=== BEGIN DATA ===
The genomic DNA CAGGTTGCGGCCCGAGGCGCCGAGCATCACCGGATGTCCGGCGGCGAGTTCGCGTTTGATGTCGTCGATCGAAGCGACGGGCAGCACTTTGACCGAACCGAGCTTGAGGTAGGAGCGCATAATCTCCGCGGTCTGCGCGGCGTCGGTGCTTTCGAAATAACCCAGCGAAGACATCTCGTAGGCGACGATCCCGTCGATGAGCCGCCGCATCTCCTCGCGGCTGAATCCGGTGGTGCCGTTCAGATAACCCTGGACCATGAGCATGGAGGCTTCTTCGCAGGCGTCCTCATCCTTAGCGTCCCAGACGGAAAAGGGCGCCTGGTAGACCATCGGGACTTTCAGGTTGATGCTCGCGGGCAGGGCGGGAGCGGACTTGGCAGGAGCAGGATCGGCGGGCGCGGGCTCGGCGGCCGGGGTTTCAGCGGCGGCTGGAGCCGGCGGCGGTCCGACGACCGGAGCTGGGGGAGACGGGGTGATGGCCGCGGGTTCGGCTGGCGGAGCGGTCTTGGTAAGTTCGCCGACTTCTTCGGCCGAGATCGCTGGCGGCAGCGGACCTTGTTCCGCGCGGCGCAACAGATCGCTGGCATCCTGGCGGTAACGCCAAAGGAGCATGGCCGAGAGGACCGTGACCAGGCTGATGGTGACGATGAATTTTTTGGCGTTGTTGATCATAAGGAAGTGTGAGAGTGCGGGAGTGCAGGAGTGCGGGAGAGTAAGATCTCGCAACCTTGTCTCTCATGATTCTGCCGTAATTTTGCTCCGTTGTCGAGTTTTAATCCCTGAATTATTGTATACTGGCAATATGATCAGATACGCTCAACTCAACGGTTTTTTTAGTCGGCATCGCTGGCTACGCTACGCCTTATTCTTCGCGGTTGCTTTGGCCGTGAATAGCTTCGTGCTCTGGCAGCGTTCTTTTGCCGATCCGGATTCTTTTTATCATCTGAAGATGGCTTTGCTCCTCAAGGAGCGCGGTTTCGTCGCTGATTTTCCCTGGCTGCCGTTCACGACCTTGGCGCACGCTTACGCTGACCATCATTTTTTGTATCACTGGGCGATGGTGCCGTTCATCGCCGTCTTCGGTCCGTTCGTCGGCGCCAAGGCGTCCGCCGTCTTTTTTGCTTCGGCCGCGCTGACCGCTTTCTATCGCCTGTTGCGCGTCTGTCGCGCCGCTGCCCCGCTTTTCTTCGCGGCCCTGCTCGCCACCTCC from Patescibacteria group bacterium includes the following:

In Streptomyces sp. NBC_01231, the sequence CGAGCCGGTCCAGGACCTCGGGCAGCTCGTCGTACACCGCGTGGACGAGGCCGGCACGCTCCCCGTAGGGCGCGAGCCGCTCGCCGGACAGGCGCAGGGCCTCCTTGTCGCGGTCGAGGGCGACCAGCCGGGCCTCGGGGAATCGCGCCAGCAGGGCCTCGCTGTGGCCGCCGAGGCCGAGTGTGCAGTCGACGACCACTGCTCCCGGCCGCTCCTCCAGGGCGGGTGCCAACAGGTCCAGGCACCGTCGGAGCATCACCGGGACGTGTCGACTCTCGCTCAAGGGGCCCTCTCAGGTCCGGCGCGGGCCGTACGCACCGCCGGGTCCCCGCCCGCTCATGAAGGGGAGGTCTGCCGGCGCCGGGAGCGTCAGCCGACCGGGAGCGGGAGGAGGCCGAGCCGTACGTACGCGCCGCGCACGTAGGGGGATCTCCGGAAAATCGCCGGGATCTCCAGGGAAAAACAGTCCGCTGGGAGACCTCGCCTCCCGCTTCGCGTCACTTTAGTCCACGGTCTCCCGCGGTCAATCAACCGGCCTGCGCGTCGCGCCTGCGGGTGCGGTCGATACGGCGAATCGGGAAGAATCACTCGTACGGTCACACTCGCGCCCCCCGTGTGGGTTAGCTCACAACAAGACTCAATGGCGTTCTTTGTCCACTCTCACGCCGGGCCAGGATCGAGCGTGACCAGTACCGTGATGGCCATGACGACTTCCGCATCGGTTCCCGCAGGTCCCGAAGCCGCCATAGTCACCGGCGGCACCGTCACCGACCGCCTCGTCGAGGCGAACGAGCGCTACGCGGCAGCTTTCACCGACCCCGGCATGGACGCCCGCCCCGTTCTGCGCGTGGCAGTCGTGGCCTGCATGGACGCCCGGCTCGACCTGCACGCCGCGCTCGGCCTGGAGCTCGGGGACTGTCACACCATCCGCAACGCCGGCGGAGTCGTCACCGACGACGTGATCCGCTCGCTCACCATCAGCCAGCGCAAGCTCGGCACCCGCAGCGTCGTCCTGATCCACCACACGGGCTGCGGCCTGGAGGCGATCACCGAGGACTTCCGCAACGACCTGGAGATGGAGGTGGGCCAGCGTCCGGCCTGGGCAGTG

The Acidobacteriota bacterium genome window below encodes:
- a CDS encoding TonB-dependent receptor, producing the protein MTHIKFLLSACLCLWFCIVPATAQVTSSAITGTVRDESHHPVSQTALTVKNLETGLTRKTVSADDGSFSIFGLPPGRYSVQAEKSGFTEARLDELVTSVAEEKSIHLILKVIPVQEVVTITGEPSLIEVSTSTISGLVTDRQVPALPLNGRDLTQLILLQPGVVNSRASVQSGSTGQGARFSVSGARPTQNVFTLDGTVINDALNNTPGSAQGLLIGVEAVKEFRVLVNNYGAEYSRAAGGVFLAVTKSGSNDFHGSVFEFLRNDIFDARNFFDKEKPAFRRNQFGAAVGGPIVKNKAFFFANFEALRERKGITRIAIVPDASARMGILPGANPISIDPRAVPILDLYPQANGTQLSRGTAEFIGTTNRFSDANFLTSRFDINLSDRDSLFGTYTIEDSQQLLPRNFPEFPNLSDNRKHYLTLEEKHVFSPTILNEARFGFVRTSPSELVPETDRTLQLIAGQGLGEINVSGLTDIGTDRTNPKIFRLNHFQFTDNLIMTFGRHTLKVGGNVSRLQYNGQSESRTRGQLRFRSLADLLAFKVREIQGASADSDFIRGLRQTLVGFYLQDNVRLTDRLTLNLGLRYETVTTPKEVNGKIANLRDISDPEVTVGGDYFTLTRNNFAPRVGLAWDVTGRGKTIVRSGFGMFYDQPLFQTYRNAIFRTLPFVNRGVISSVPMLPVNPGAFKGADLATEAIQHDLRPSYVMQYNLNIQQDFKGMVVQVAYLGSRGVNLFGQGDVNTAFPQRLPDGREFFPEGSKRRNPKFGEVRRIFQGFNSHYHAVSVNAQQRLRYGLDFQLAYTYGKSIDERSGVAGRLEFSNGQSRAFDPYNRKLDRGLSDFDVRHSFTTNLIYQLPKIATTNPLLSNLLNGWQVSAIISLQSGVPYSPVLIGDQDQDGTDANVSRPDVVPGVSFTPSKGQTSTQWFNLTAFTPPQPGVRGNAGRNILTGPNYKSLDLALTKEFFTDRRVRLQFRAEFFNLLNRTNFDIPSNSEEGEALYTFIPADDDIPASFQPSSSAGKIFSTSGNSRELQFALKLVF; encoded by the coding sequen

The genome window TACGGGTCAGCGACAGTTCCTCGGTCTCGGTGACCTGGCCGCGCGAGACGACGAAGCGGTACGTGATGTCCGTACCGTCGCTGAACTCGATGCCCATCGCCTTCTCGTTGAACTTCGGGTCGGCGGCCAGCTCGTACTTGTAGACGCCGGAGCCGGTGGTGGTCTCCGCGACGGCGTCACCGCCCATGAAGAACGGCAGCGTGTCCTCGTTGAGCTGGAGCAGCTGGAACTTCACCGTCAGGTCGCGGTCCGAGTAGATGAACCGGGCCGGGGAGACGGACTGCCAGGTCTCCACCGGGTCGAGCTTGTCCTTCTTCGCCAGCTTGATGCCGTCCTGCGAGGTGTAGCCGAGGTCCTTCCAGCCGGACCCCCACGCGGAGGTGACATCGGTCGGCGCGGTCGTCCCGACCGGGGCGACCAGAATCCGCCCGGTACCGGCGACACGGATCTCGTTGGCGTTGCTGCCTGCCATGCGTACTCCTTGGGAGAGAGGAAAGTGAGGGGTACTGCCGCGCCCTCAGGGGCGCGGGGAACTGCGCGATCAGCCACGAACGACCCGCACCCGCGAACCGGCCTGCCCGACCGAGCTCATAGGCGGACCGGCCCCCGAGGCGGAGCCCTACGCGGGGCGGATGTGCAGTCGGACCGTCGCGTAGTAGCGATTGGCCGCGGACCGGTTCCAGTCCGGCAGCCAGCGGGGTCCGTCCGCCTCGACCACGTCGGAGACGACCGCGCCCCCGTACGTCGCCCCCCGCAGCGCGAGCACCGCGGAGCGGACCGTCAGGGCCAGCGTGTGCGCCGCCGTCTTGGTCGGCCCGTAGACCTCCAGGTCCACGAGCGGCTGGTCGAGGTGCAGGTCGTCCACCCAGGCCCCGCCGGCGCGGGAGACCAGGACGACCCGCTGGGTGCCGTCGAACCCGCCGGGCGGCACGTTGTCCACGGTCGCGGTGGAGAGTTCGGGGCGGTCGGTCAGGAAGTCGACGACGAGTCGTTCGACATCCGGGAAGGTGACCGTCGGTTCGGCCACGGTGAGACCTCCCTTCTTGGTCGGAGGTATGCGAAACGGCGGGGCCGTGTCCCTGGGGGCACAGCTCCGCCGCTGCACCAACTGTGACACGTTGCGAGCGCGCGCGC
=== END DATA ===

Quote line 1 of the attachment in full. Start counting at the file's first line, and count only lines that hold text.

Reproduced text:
The genomic DNA CAGGTTGCGGCCCGAGGCGCCGAGCATCACCGGATGTCCGGCGGCGAGTTCGCGTTTGATGTCGTCGATCGAAGCGACGGGCAGCACTTTGACCGAACCGAGCTTGAGGTAGGAGCGCATAATCTCCGCGGTCTGCGCGGCGTCGGTGCTTTCGAAATAACCCAGCGAAGACATCTCGTAGGCGACGATCCCGTCGATGAGCCGCCGCATCTCCTCGCGGCTGAATCCGGTGGTGCCGTTCAGATAACCCTGGACCATGAGCATGGAGGCTTCTTCGCAGGCGTCCTCATCCTTAGCGTCCCAGACGGAAAAGGGCGCCTGGTAGACCATCGGGACTTTCAGGTTGATGCTCGCGGGCAGGGCGGGAGCGGACTTGGCAGGAGCAGGATCGGCGGGCGCGGGCTCGGCGGCCGGGGTTTCAGCGGCGGCTGGAGCCGGCGGCGGTCCGACGACCGGAGCTGGGGGAGACGGGGTGATGGCCGCGGGTTCGGCTGGCGGAGCGGTCTTGGTAAGTTCGCCGACTTCTTCGGCCGAGATCGCTGGCGGCAGCGGACCTTGTTCCGCGCGGCGCAACAGATCGCTGGCATCCTGGCGGTAACGCCAAAGGAGCATGGCCGAGAGGACCGTGACCAGGCTGATGGTGACGATGAATTTTTTGGCGTTGTTGATCATAAGGAAGTGTGAGAGTGCGGGAGTGCAGGAGTGCGGGAGAGTAAGATCTCGCAACCTTGTCTCTCATGATTCTGCCGTAATTTTGCTCCGTTGTCGAGTTTTAATCCCTGAATTATTGTATACTGGCAATATGATCAGATACGCTCAACTCAACGGTTTTTTTAGTCGGCATCGCTGGCTACGCTACGCCTTATTCTTCGCGGTTGCTTTGGCCGTGAATAGCTTCGTGCTCTGGCAGCGTTCTTTTGCCGATCCGGATTCTTTTTATCATCTGAAGATGGCTTTGCTCCTCAAGGAGCGCGGTTTCGTCGCTGATTTTCCCTGGCTGCCGTTCACGACCTTGGCGCACGCTTACGCTGACCATCATTTTTTGTATCACTGGGCGATGGTGCCGTTCATCGCCGTCTTCGGTCCGTTCGTCGGCGCCAAGGCGTCCGCCGTCTTTTTTGCTTCGGCCGCGCTGACCGCTTTCTATCGCCTGTTGCGCGTCTGTCGCGCCGCTGCCCCGCTTTTCTTCGCGGCCCTGCTCGCCACCTCC from Patescibacteria group bacterium includes the following: